But when I ask the same question from the perspective of myself, matters begin to smooth out:

"Why am I allowed to be some sort of monster who on occasion can and does instigate suffering which as far as I know is undeserved?"

I think I can say that the sufferings I unjustly instigate are (and so far have been) relatively small: but the fact of the unjust suffering I instigate, is the important point in principle; just as the fact that my own (apparently) undeserved sufferings are really quite minor, makes no difference to the problem in principle.

I do not know what you, my reader, think of your own actions. Perhaps you think that every single action you have ever taken concerning other people, or even concerning yourself, has been completely justified--not merely by your own flat wish that they be justified, but justified objectively.

But if you can think of even one action you have taken, that you not only didn't know whether it was justified but you didn't care whether it was justified, and you also know that the receiver of the action suffered because of your action--then you are in the same boat with me.

I have a ground for thinking that virtually all humans are in the same boat with me here; but it is not a ground I have 'grounded' yet, so to speak, and I may never be able to ground it sufficiently for you, so I do not apply to it. If you recognize that you are in the same condition I am, then perhaps you can follow along more closely; but if you do not, then I think it is still technically possible for you to understand why I am drawing the conclusions I will draw.

I am not basing my conclusions primarily on whether you or some other person actually must be instigating undeserved suffering. I don't have to talk about the sins of other people, to make this point. I know suffering exists which is to some extent undeserved--and that is the only fact necessary in principle for my argument to continue--because I know that I contribute to it myself. I am guilty of not basing all my own actions upon the constant resolution that I will never induce undeserved suffering.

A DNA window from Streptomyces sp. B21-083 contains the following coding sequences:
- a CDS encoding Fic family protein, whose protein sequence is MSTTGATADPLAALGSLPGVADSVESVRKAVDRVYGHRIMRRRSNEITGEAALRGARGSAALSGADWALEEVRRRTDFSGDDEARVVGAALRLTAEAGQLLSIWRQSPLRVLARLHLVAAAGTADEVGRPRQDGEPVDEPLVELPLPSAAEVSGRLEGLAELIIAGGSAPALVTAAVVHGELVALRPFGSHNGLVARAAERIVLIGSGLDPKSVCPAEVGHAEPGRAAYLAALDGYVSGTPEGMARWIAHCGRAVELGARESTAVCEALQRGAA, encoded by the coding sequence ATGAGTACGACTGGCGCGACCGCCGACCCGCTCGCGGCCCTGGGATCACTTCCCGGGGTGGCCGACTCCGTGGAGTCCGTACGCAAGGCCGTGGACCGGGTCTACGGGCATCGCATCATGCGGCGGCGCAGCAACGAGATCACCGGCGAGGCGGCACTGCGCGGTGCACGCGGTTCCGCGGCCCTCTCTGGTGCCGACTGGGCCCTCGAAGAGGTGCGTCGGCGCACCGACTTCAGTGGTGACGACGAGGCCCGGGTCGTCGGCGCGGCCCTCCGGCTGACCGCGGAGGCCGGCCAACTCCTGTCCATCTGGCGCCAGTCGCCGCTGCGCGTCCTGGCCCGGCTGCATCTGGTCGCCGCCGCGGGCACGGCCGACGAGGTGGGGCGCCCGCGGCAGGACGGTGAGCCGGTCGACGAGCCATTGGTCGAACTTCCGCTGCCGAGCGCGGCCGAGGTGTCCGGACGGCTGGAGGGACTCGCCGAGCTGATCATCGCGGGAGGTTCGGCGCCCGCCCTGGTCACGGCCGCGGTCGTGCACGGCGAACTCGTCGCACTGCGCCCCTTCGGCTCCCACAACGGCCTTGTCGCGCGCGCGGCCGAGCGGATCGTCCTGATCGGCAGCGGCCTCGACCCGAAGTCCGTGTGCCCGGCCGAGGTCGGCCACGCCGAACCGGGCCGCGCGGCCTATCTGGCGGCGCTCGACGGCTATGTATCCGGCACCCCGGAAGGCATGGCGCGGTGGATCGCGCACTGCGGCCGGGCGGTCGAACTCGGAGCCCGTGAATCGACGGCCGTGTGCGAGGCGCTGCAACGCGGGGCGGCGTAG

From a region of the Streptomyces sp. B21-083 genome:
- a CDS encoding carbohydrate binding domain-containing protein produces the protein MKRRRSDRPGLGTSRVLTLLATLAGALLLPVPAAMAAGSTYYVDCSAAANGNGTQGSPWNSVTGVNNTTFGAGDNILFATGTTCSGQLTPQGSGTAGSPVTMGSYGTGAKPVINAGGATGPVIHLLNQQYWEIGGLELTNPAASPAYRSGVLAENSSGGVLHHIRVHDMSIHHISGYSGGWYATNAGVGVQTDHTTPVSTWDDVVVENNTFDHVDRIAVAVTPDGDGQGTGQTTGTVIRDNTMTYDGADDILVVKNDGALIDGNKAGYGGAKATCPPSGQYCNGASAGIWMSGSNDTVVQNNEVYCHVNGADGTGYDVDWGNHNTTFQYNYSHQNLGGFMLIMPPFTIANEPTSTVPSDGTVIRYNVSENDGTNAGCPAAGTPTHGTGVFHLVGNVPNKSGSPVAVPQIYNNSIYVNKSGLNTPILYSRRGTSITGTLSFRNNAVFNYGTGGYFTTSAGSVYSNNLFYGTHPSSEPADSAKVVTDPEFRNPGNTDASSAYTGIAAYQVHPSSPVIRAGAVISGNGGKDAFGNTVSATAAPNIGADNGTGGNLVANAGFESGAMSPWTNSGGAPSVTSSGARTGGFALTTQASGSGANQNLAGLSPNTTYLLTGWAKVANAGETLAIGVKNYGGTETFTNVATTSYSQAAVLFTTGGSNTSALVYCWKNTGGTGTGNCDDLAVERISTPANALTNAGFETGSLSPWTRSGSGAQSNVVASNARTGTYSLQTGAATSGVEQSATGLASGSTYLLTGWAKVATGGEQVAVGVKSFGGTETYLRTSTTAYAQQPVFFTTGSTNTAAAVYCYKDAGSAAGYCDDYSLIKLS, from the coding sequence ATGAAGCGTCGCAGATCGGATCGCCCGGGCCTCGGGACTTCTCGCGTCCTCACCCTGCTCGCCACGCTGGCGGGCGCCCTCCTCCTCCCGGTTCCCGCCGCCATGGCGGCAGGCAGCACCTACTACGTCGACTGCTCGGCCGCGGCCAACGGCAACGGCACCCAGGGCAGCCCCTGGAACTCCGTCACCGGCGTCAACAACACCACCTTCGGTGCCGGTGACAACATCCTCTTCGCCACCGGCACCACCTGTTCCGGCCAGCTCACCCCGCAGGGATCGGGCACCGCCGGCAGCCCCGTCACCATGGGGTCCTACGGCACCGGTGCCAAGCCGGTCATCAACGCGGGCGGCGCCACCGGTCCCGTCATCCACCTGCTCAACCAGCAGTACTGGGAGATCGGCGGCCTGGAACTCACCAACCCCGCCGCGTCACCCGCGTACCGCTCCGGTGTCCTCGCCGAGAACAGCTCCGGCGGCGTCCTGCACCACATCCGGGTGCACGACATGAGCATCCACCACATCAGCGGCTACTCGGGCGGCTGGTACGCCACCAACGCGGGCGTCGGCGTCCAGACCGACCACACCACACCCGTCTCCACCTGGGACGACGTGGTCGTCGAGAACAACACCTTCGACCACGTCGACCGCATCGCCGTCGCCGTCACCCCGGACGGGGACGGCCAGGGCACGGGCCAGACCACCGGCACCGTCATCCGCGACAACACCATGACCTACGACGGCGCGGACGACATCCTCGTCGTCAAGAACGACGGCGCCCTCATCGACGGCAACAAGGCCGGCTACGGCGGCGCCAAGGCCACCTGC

Notice, by the way, that it doesn't even matter whether you and I agree over definitions of what sorts of suffering are or are not 'undeserved'. I admit, as shameful as it is, that I am occasionally willing to induce suffering, even if only very minor suffering, that I think is undeserved. This sort of admission of intent establishes the principles adequately.

Also, I will point out that if I constantly resolved to treat all actions I take as automatically justified, that would most certainly not solve the problem. It would perhaps fit into a reality where the only 'ethics' are intentionally invented in an individually subjectivistic manner; but I have already deduced that objective ethics exist which are independent of derivative reality--and my own wishes would count at best as part of that derivative reality.

This being the case, even though I could resolve to insist that whatever I choose to do is automatically justified by my mere intention of doing it, such an intention on my part would eventually entail resolving to set myself over against the objective standard of final reality--an usurpation which is not only impossible to ultimately succeed at (I cannot ever be the final standard for what is ethically right and wrong) but which in and of itself is just the type of action on my part I have been calling 'sin'.

I have deduced in previous chapters that I can possibly be, and actually am, a person who sins. Even if I disregarded that I am a rationally active person, and that God is a rationally active Person, then I could still account for the severity of this breach by describing it as a fundamental inefficiency on my part in relation to basic reality.

If I partially factor back in my sentience, the situation becomes even worse: I am intentionally acting in such a way that I am inefficient in relation to basic reality.

If I factor God's own rational sentience back into the situation, then I am describing a treachery which, in its own minor(!) derivative fashion, mirrors the cataclysmic results that would follow from the breaking of the divine Unity.


Now--would it, in any cogent sense, be love or justice to me (much more for any other people who have to put up with me!) for God to have created me in this condition originally?

Well, what is my condition?

I can willfully choose to sin. It makes sense for this capability to exist in me originally (or at least originally in concurrence with the development of my cognitive faculties), because the risk is a necessary corollary of my free will. If God creates a derivatively active entity, such as myself, it always remains technically possible that I could choose to personally transgress against the personal standard of basic reality, thus bringing upon myself the consequences of my actions--consequences which would reach deep into my relationship with basic reality, including my person-to-Person relationship with God. And if my relationship with basic reality becomes dissonant (it cannot ever become separate, for there is nowhere 'outside God' for me to successfully reach), then I shall obviously suffer something sooner or later.